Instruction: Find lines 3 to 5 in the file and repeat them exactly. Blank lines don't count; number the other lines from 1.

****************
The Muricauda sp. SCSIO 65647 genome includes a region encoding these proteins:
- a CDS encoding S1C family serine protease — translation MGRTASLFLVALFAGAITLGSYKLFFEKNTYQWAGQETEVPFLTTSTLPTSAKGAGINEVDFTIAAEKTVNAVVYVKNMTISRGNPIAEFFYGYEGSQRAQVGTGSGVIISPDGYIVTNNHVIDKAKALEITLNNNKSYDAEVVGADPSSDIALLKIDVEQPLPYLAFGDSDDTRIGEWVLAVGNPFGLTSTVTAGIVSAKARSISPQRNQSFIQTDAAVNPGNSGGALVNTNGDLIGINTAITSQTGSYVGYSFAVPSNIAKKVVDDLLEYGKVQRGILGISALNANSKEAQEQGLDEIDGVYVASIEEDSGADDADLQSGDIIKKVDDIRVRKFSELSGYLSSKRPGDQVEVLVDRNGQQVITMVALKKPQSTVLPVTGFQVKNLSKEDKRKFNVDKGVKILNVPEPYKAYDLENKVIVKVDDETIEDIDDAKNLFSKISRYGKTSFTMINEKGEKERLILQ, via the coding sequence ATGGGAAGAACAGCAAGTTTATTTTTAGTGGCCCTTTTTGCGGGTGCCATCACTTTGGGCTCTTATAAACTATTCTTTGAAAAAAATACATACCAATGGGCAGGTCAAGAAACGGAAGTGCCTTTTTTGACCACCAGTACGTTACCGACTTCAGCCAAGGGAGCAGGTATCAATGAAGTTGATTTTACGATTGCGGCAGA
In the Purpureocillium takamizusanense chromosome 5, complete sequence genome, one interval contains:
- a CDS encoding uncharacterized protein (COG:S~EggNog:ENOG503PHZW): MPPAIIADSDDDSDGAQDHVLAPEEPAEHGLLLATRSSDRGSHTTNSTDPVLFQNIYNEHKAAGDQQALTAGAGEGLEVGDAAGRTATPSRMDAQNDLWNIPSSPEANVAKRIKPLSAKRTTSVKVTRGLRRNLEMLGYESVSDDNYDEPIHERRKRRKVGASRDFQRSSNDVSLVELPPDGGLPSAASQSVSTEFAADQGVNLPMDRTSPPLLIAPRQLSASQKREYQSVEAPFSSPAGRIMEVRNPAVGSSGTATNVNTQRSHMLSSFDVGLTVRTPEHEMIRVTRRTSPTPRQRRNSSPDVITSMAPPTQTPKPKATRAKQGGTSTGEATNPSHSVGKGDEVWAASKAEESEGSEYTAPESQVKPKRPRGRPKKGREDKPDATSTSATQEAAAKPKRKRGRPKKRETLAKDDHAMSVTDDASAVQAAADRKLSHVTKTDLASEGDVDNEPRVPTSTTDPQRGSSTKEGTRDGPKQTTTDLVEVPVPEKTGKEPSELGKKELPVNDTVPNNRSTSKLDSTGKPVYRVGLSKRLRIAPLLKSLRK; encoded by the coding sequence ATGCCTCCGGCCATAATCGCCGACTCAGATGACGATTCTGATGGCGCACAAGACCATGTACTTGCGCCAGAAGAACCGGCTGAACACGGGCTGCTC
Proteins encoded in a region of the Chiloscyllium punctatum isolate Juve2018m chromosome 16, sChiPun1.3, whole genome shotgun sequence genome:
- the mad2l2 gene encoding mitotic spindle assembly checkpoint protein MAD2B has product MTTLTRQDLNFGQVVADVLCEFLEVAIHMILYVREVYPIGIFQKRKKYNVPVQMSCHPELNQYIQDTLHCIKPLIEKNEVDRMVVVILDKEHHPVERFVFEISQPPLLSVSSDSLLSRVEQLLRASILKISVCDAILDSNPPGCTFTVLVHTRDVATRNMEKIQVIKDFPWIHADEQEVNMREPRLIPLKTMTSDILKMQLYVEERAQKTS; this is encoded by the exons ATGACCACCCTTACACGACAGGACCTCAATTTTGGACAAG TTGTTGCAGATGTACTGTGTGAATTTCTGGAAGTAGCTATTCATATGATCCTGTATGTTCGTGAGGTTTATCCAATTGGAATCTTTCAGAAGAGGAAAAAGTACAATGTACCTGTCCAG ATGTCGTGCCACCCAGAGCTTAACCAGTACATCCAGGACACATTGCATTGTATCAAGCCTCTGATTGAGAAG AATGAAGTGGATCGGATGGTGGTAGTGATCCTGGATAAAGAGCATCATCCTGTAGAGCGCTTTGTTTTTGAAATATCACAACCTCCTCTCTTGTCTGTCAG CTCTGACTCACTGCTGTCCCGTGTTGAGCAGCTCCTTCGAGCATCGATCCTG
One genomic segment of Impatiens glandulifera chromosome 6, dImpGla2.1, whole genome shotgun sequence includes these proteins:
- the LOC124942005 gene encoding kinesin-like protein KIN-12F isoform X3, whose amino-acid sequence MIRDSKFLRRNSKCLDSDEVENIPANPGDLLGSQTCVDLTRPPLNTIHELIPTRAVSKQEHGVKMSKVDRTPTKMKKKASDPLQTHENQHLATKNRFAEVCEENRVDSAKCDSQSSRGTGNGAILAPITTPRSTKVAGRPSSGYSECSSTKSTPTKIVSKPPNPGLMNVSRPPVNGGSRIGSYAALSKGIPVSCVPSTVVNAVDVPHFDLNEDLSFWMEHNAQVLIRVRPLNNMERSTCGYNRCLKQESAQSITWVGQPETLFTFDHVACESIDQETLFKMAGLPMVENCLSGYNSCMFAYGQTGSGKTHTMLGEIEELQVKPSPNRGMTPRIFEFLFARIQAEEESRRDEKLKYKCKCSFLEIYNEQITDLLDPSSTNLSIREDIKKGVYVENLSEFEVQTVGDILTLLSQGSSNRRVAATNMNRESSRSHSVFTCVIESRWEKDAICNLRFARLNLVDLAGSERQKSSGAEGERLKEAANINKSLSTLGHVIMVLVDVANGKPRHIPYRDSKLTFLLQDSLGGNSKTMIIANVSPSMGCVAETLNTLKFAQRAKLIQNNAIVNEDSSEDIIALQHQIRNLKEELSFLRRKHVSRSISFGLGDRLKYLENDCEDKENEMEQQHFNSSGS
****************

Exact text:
In the Purpureocillium takamizusanense chromosome 5, complete sequence genome, one interval contains:
- a CDS encoding uncharacterized protein (COG:S~EggNog:ENOG503PHZW): MPPAIIADSDDDSDGAQDHVLAPEEPAEHGLLLATRSSDRGSHTTNSTDPVLFQNIYNEHKAAGDQQALTAGAGEGLEVGDAAGRTATPSRMDAQNDLWNIPSSPEANVAKRIKPLSAKRTTSVKVTRGLRRNLEMLGYESVSDDNYDEPIHERRKRRKVGASRDFQRSSNDVSLVELPPDGGLPSAASQSVSTEFAADQGVNLPMDRTSPPLLIAPRQLSASQKREYQSVEAPFSSPAGRIMEVRNPAVGSSGTATNVNTQRSHMLSSFDVGLTVRTPEHEMIRVTRRTSPTPRQRRNSSPDVITSMAPPTQTPKPKATRAKQGGTSTGEATNPSHSVGKGDEVWAASKAEESEGSEYTAPESQVKPKRPRGRPKKGREDKPDATSTSATQEAAAKPKRKRGRPKKRETLAKDDHAMSVTDDASAVQAAADRKLSHVTKTDLASEGDVDNEPRVPTSTTDPQRGSSTKEGTRDGPKQTTTDLVEVPVPEKTGKEPSELGKKELPVNDTVPNNRSTSKLDSTGKPVYRVGLSKRLRIAPLLKSLRK; encoded by the coding sequence ATGCCTCCGGCCATAATCGCCGACTCAGATGACGATTCTGATGGCGCACAAGACCATGTACTTGCGCCAGAAGAACCGGCTGAACACGGGCTGCTC
Proteins encoded in a region of the Chiloscyllium punctatum isolate Juve2018m chromosome 16, sChiPun1.3, whole genome shotgun sequence genome: